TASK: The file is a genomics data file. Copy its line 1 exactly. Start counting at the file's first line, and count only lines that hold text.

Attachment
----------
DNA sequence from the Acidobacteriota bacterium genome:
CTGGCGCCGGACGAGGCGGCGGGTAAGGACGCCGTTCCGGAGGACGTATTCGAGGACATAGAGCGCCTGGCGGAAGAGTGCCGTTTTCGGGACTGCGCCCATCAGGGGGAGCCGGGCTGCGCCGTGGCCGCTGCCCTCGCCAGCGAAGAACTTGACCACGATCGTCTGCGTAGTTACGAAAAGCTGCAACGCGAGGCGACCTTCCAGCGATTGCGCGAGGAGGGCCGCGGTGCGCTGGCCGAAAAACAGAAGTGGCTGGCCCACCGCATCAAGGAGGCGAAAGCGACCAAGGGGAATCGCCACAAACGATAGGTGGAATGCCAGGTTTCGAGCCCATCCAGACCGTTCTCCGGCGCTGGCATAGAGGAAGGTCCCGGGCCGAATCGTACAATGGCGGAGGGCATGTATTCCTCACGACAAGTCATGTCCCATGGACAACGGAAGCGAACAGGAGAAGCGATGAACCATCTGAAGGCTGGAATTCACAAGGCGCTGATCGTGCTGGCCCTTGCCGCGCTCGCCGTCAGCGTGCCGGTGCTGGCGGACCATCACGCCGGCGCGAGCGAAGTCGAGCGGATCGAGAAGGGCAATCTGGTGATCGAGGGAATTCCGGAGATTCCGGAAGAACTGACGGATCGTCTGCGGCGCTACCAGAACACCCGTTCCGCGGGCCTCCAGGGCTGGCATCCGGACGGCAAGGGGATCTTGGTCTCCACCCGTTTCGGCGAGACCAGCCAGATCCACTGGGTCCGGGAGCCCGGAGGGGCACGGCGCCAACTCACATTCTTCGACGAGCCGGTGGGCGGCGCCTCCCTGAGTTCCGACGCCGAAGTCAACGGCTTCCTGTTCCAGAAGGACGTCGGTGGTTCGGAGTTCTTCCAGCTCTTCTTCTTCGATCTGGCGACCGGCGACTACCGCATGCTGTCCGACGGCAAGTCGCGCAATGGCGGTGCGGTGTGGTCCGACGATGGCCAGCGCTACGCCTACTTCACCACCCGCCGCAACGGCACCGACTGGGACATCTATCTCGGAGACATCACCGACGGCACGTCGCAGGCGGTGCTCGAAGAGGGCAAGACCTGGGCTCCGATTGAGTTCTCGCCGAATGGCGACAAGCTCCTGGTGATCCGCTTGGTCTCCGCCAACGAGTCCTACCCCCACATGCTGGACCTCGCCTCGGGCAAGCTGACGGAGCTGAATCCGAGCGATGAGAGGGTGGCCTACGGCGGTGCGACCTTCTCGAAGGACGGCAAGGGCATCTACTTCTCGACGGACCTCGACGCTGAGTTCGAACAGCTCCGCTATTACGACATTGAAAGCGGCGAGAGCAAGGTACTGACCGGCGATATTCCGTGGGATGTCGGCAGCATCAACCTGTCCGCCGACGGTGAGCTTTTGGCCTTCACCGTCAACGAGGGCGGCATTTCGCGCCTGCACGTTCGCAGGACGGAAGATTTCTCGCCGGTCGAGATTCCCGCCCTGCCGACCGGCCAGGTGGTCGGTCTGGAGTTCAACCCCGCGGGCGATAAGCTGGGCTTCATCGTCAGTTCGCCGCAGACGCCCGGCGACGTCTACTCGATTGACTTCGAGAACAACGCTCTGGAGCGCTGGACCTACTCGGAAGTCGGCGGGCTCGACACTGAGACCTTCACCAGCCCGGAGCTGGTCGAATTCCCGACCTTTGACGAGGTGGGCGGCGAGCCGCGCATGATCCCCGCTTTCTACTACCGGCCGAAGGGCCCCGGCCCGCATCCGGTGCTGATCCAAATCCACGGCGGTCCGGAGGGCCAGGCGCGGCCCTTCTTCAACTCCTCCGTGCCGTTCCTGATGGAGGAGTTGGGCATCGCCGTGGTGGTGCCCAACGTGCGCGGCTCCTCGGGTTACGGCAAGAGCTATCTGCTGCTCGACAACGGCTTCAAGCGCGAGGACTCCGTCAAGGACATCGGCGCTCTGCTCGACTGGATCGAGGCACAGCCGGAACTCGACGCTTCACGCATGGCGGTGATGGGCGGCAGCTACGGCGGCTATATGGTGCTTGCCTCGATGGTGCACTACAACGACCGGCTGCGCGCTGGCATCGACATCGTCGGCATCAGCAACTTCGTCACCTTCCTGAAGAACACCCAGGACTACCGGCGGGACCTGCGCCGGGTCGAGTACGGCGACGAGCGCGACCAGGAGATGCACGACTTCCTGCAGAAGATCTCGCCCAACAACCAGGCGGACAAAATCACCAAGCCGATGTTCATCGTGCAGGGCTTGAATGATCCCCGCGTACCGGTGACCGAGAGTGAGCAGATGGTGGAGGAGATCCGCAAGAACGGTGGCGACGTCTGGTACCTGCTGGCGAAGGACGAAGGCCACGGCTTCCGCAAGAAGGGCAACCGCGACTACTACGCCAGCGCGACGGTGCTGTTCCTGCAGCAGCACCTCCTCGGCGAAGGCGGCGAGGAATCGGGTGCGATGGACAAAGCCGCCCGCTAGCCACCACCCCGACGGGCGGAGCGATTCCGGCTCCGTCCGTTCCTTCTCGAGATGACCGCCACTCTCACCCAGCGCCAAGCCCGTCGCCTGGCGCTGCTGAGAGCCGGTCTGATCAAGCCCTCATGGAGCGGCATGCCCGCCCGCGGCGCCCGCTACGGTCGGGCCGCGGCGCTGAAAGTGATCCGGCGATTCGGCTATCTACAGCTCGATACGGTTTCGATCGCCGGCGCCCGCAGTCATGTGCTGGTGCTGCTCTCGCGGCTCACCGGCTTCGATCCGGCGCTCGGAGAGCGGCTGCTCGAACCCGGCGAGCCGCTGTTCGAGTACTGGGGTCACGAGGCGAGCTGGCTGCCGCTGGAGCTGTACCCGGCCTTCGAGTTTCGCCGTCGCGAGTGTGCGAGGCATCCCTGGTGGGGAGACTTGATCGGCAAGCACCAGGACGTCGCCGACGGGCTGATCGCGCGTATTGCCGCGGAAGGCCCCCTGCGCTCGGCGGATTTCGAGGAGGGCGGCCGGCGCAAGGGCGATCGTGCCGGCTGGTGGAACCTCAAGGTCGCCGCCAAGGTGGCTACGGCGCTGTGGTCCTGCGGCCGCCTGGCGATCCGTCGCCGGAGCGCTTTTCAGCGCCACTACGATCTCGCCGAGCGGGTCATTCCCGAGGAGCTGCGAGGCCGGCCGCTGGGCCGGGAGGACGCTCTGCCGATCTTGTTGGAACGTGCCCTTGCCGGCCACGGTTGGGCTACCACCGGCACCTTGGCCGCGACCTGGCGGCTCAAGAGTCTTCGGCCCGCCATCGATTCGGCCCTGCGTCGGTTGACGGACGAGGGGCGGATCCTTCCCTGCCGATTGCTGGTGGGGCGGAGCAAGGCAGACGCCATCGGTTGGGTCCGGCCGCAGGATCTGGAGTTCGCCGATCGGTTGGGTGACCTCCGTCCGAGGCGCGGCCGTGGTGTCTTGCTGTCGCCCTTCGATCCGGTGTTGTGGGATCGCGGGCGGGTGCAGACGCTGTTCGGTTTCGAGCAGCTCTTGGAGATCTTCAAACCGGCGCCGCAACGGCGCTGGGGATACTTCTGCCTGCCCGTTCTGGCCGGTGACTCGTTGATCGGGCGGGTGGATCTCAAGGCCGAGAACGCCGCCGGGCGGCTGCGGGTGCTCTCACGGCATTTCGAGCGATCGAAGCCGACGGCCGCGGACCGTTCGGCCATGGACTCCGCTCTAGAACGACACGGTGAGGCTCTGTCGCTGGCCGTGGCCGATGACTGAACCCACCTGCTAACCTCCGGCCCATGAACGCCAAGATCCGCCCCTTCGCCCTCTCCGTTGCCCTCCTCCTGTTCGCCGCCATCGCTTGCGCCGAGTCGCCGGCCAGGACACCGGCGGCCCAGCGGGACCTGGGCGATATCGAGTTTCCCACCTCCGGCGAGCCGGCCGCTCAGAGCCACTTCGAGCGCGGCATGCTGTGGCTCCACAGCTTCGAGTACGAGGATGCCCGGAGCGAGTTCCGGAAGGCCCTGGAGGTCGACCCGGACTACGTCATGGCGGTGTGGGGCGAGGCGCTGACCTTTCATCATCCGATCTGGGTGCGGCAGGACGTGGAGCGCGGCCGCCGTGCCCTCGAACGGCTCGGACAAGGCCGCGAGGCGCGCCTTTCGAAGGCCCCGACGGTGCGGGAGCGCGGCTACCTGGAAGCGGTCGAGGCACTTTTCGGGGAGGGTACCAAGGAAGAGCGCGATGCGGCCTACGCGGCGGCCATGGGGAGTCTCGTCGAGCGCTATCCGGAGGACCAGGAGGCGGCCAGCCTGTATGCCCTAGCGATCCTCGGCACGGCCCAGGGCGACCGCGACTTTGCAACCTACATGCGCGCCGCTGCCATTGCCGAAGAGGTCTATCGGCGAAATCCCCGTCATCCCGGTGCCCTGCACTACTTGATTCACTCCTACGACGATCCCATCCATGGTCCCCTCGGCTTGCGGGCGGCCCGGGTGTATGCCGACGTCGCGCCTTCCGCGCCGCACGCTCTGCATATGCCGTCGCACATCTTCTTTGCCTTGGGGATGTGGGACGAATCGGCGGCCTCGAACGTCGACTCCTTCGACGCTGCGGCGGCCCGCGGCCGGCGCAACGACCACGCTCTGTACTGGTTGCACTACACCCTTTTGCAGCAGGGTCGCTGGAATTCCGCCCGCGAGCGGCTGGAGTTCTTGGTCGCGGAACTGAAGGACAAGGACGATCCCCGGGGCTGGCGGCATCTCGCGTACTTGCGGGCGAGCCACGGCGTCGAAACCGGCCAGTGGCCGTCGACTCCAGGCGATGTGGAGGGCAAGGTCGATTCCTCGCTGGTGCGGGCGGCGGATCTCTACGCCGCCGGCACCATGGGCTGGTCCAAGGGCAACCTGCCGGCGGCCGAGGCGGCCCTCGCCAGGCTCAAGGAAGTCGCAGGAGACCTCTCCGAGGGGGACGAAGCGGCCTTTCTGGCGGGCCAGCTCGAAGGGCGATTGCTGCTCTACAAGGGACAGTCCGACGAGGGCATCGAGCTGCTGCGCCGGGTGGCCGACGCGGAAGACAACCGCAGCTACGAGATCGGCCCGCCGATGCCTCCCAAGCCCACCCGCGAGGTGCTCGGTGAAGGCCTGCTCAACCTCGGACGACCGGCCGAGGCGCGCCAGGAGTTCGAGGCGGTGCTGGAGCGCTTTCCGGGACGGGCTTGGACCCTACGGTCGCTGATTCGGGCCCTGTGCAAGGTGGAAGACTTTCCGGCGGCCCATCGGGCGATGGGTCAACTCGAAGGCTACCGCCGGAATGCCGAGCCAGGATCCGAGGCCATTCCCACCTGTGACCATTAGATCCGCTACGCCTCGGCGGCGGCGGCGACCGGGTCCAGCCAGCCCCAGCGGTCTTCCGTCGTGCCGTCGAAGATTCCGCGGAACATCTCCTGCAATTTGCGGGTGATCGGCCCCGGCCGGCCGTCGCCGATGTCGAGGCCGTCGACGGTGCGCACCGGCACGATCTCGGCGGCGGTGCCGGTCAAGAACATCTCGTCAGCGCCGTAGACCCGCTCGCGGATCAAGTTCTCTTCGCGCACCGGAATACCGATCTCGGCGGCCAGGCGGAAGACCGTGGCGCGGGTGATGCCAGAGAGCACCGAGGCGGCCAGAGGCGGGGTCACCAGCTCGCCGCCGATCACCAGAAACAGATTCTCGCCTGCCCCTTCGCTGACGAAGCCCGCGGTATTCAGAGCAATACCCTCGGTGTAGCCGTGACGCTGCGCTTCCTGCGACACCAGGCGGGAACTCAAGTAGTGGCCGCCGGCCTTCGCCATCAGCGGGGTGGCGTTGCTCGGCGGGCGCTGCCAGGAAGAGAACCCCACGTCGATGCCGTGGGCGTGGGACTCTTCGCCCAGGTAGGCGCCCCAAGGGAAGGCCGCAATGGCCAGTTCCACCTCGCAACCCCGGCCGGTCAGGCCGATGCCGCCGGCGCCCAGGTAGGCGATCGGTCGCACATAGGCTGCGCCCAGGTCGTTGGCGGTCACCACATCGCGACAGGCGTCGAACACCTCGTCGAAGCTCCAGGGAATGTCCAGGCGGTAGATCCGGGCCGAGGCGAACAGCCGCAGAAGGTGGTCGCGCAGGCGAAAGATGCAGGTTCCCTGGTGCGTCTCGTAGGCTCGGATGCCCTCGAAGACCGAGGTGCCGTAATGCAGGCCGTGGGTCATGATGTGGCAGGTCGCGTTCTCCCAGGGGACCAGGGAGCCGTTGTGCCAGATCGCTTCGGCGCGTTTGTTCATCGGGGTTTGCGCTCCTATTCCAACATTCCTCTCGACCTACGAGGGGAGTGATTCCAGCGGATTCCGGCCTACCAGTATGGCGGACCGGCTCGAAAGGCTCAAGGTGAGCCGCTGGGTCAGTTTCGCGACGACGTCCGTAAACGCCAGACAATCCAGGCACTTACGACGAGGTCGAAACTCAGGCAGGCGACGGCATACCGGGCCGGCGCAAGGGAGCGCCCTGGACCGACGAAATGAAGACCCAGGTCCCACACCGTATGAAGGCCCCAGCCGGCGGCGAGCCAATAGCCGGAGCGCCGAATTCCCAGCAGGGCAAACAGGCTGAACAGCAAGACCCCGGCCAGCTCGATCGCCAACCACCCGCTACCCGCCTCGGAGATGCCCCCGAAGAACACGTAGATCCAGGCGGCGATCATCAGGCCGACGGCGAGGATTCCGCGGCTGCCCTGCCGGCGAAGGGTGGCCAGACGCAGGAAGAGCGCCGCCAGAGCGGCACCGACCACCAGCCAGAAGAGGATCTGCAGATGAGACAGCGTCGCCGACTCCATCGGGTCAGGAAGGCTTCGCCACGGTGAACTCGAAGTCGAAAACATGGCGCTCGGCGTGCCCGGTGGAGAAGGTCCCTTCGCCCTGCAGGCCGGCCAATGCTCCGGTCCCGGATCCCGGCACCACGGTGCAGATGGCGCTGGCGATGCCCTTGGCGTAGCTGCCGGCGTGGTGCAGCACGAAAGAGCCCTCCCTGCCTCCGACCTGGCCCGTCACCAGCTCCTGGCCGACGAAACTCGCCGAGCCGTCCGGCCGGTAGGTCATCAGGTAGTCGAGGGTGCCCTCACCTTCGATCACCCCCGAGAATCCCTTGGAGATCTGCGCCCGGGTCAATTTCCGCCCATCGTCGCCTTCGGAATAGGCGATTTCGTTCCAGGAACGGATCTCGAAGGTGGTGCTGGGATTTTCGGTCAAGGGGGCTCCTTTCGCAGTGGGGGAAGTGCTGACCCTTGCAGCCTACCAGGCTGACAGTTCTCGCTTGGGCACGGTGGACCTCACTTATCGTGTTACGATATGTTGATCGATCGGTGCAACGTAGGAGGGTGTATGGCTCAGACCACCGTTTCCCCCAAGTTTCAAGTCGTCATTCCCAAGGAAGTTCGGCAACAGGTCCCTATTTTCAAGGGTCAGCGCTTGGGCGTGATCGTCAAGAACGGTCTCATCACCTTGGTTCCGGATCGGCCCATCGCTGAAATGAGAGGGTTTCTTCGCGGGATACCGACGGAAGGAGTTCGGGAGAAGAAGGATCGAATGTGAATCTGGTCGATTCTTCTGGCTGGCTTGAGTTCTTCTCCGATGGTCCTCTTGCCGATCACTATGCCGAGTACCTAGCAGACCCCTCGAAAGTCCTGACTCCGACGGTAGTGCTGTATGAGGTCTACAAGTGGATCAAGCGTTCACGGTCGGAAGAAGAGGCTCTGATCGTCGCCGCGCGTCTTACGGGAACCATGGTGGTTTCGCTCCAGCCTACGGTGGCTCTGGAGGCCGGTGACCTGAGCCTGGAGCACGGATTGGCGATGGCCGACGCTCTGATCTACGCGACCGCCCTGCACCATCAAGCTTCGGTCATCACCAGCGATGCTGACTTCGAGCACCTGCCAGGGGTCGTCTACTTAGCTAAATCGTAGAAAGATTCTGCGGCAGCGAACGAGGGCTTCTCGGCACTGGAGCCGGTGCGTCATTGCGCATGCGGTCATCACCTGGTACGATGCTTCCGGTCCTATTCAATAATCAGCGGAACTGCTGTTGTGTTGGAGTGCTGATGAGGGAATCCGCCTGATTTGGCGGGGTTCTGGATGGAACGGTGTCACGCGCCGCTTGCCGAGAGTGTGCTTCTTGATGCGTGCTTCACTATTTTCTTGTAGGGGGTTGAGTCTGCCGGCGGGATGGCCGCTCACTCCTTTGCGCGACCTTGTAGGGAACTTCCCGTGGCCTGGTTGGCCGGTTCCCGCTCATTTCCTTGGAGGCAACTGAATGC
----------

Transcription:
DNA sequence from the Acidobacteriota bacterium genome: